Arizona State University is expanding its reach across the Valley with development projects in progress at what seems like every campus.
From ASU Downtown’s new Fusion on First housing to Tempe’s Novus Innovation Corridor to a beefed-up presence headed for Mesa, Los Angeles and Washington, D.C., the university seems to be at the peak of its growth.
But one campus where dirt appears to be undisturbed is ASU West, which resides at the edge of Phoenix and boasts a Glendale mailing address. Founded 35 years ago, the West Valley campus has no development projects in the works, an ASU spokesperson confirmed.
According to John P. Creer, ASU’s vice president of real estate, that might not be the case for long.
“ASU is updating its master plan to create an innovation zone to enhance West campus and engage the community,” he said.
Creer added ASU does not own much more land beyond the current campus, forcing ASU West to be more creative when it comes to enhancing the student experience. The ASU charter, which the university follows, states “development and investment is viewed through this lens of serving the community,” he said.
“As the West campus master plan is updated, it will improve amenities for West campus students, faculty and staff, provide opportunities to invite surrounding communities to the campus for work, play or living, and include open space for recreation and outdoor activities,” said Creer.
Todd Sandrin, vice provost of ASU West, said campus development is ongoing, even if nothing has been publicized about it.
“Over the past year, ASU has invested $7.3 million in 12,000 square feet, including new teaching and research laboratory space, a new art gallery and a new Future Sun Devils Welcome Center for students and families to learn more about joining the West campus community,” he said.
In recent years, the campus has seen growth through new projects and renovations alike. In 2013, ASU West received a new dining hall and fitness complex, valued at more than $52 million. In 2018, a new 24,000-square-foot classroom building was built at a cost of nearly $10 million.
Those enhancements are more than just physical, said Sandrin.
“Today, ASU West serves thousands of students in nearly 120 undergraduate, graduate and doctoral programs from seven ASU schools and colleges,” he said. “Each year, academic program offerings expand to meet increased workforce and marketplace demands in subjects such as applied computing, natural sciences, teacher education, criminal justice, nursing, global business and accountancy — the dedicated faculty who teach those subjects are top-caliber experts in their fields.”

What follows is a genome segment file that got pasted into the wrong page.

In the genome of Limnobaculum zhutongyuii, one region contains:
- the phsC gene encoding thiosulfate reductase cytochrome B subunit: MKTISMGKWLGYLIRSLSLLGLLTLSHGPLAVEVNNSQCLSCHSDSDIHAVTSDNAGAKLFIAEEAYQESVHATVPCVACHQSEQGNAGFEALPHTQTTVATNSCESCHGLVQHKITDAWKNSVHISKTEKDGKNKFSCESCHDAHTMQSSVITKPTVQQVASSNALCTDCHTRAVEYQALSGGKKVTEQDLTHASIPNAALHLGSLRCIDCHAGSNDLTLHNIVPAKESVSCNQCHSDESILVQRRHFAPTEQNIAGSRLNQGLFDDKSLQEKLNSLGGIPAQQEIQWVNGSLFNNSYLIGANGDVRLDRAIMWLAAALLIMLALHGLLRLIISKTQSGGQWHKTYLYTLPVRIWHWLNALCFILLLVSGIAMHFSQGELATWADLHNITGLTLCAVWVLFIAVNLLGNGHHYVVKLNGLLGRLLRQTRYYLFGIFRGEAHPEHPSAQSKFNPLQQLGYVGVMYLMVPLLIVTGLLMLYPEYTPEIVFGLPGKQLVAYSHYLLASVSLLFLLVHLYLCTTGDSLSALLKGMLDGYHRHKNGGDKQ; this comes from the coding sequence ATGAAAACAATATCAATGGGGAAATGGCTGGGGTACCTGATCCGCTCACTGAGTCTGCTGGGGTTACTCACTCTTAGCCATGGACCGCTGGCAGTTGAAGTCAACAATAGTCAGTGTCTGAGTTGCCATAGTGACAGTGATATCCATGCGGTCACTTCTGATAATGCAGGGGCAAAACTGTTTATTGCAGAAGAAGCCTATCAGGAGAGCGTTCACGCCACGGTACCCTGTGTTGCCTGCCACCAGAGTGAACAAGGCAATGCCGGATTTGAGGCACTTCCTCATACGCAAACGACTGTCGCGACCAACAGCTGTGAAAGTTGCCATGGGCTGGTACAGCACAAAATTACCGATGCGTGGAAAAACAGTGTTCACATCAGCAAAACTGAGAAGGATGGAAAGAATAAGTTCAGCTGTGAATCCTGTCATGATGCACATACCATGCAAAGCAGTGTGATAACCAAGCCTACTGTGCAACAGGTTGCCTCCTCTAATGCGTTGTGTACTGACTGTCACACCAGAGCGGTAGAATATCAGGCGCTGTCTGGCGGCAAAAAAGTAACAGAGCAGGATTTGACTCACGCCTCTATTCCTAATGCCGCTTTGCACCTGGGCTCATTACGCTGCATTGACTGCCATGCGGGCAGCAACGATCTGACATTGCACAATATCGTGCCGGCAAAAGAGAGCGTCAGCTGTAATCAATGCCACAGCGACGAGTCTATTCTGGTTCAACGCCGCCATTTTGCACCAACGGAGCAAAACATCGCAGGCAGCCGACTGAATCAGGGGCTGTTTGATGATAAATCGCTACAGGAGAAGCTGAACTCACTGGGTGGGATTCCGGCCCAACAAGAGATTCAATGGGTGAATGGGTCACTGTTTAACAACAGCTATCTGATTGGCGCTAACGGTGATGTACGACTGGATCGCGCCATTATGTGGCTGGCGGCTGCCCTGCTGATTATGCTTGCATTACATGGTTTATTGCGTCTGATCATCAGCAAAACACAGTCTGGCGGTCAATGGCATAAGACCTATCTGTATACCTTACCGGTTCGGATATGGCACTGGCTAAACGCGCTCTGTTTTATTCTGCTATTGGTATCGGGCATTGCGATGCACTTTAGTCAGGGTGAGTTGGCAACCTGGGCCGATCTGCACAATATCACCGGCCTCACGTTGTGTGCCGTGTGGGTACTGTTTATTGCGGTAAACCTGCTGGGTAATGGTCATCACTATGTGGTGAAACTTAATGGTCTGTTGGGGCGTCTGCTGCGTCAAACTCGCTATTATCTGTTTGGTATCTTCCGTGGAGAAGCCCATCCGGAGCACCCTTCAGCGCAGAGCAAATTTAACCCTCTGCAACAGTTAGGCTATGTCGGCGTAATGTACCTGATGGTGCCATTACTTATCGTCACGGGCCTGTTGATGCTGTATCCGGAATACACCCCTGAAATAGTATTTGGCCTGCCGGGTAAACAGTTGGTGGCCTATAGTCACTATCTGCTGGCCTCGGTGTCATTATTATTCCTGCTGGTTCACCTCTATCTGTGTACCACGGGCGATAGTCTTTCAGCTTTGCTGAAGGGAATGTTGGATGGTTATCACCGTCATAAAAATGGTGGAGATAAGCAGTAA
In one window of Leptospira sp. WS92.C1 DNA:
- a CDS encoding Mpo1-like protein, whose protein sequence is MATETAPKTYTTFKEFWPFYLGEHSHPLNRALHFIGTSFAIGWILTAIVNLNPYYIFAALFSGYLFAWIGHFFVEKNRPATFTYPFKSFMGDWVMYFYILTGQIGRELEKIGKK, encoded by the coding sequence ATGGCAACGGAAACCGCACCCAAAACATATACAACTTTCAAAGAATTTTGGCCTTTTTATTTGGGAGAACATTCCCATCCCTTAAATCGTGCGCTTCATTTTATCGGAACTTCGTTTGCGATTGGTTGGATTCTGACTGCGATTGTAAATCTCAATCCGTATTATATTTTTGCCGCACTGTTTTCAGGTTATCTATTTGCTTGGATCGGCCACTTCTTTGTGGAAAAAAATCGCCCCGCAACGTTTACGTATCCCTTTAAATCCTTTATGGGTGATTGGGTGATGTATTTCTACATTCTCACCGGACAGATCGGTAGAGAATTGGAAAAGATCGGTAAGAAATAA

Sandrin also pointed to ASU West’s close ties with the local community as one of its strengths outside of growth, including partnerships with West Valley community colleges for successful student transfers. The campus even welcomed families from the neighborhood to watch Disney’s “Cruella” for a Movies on the Lawn series this past Friday.
“West campus’s presence among suburban neighborhoods facilitates our ongoing connections to the community,” said Sandrin.
Robert Heidt, president and CEO of the Glendale Chamber of Commerce, said ASU’s community investment has been invaluable, particularly in attracting a skilled workforce to the West Valley.
“ASU has been a very strategic and vital partner to the chamber and many organizations in the West Valley,” he said. “We have them obviously involved in our chamber board and our policy committee, our education committee. They’re involved in probably almost every one of the business organizations, perhaps, in the West Valley. They’ve got some footprint or touch in there. So they’re very key to us in terms of their engagement. And then, naturally, they’re one of our conduits, as we work to welcome in many of these new businesses and companies to Glendale.”
While Heidt said he would welcome any and all development at ASU West as the West Valley — and the city of Glendale — continues to grow its population, he’s fine with enhancements they’ve done to improve the campus.
“I don’t view that as a negative because since I’ve been here, they’ve continually added and/or enhanced the campus, and I think that’s one of the things that makes it unique, so we’ve been fortunate,” he said. “The West campus has a very authentic, kind of natural feel, and I think that’s of value to us, because sometimes it’s overwhelming. I think they’ve used creative uses of that space, and/or where students need to go to get the best experience, if you will.”
Heidt added land previously occupied by the Thunderbird School of Global Management, which has since moved to a soon-to-be-opened building at ASU Downtown, has since been sold to Arizona Christian University, making undeveloped land scarce. Now, it’s about what he calls “responsible growth.”
“I think it’s just that responsible growth,” he said. “All development is good, but it has to come in waves and at the right time.”
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